Synova said...

"IF they are creating an app, and that's their job, then why still expect a teadhers salary? Quit the teaching job, then put out the app created."

Absolutely. They should be getting a software developers salary if that's what their job is.

kentuckyliz said...

You don't get it. Anything I produce, in the duration of my employ for them. They own what I do outside the job, too. They wrote it broadly. It's a disincentive.

Some faculty friends who are artists, writers, inventors, etc. only do that work in the uncontracted summer and make sure they don't teach in summer session. That way they can own their product. Two months of freedom per year.

I am a twelve month employee.

Bruce Hayden said...

Ann - not Prince Edward, but Prince George. PG county is the south DC suburban county. Lived there for some 5-6 years in the latter 1970s and into the 1980s, working initially at the Census Bureau in Suitland, MD, and later as a contractor to NOAA there. And, the absurdity is that the DC area has more IP attorneys per capita, by far, than anywhere else in the country (though suburban VA is most likely worse), and so they should have known better.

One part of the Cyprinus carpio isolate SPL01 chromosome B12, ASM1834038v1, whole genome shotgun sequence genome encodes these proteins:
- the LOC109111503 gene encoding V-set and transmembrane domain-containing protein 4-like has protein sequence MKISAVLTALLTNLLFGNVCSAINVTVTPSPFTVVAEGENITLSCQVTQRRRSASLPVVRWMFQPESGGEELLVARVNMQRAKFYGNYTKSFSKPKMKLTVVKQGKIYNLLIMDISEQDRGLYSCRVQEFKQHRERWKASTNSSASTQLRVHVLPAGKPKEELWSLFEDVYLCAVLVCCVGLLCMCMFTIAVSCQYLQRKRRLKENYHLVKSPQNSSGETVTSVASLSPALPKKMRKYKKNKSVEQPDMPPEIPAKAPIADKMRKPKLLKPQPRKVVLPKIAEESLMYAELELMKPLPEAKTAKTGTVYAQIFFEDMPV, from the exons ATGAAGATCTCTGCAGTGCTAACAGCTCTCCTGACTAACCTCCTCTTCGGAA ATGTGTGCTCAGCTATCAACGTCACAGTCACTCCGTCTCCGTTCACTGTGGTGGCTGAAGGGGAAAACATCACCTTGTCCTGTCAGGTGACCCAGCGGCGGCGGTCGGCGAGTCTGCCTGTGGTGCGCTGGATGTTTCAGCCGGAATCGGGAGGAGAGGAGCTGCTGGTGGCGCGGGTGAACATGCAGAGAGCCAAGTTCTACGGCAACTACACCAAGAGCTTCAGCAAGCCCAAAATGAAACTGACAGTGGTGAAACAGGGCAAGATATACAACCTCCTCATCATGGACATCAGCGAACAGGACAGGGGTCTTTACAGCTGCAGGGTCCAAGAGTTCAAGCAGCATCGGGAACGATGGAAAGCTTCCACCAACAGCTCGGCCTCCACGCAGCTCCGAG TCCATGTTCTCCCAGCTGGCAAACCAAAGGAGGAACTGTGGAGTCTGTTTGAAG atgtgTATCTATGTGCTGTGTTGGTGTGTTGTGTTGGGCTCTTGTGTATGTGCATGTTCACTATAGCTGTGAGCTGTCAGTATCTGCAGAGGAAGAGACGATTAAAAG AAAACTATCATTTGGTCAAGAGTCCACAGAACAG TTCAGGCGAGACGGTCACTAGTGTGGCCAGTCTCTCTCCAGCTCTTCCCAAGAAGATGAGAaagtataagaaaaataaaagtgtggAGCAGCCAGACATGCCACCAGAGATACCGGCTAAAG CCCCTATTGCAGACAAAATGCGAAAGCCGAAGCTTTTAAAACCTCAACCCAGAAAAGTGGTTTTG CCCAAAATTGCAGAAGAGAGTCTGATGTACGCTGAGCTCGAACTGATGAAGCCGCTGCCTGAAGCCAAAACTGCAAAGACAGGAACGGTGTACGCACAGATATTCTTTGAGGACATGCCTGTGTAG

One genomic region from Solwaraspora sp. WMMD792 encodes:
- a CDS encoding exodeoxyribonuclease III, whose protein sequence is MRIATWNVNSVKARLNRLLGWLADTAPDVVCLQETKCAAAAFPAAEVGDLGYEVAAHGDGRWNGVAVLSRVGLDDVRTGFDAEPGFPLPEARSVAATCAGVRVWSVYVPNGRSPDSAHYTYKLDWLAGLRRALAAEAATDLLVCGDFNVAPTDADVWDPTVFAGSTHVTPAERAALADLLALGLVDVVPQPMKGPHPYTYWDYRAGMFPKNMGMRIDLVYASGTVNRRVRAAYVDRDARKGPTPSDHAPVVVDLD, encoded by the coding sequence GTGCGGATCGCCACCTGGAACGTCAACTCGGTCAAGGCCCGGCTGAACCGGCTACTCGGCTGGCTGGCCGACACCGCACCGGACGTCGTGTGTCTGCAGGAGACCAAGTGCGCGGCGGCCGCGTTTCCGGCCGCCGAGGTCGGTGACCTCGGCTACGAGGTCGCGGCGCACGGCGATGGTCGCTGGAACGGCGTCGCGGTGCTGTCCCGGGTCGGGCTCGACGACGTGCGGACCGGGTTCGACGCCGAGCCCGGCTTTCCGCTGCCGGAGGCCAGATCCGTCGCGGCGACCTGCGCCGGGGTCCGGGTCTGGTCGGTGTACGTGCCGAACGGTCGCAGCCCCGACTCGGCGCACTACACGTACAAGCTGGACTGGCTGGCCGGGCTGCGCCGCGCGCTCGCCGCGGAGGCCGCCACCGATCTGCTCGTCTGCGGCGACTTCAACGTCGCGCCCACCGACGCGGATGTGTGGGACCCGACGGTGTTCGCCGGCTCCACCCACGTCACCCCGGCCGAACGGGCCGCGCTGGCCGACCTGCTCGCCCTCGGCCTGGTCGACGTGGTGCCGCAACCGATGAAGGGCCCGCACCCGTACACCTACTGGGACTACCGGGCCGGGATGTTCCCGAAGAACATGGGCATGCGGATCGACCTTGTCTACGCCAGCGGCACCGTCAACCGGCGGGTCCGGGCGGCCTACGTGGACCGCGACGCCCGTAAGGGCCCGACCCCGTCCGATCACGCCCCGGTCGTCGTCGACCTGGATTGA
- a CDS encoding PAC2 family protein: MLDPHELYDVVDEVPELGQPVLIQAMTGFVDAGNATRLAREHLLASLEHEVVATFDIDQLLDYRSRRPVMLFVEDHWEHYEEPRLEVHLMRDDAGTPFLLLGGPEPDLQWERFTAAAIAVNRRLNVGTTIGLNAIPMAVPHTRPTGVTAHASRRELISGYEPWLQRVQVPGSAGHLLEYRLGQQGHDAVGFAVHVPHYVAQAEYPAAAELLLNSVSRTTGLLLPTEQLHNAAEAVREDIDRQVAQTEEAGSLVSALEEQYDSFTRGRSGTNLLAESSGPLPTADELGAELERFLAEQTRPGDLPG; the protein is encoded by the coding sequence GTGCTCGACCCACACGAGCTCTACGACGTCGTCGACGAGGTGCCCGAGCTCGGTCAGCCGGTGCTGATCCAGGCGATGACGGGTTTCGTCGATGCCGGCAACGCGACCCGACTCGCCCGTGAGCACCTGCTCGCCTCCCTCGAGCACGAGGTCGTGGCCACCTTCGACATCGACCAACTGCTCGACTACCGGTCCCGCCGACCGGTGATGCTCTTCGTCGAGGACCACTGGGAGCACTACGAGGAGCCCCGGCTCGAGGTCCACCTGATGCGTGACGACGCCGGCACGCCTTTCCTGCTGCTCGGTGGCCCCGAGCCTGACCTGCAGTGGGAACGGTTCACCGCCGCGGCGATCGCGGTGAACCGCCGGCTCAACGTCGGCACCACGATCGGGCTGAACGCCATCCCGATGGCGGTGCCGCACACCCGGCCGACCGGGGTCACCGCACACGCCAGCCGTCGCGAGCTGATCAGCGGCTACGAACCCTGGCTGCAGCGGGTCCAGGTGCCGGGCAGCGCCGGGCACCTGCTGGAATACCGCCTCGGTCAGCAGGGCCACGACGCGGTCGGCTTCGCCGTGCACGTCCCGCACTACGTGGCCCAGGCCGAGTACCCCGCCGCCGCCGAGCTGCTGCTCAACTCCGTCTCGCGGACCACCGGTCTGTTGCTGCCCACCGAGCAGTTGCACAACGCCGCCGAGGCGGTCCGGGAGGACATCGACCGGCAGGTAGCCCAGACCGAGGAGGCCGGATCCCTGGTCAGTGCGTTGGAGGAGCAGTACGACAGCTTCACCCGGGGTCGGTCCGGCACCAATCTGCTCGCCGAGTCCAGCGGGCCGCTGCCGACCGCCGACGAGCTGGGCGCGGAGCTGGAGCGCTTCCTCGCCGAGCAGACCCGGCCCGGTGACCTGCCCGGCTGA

Copyright is owned by the author unless assigned by a writing to another. BUT, the employer of an employee who creates original expression in the scope of his/her employment is considered the legal author of that original expression under the Work for Hire doctrine. That means that, absent a written and signed agreement to the contrary, the school board already owns the copyright to the lesson plans and the like created by its teachers, since such are obviously created within the scope of their employment.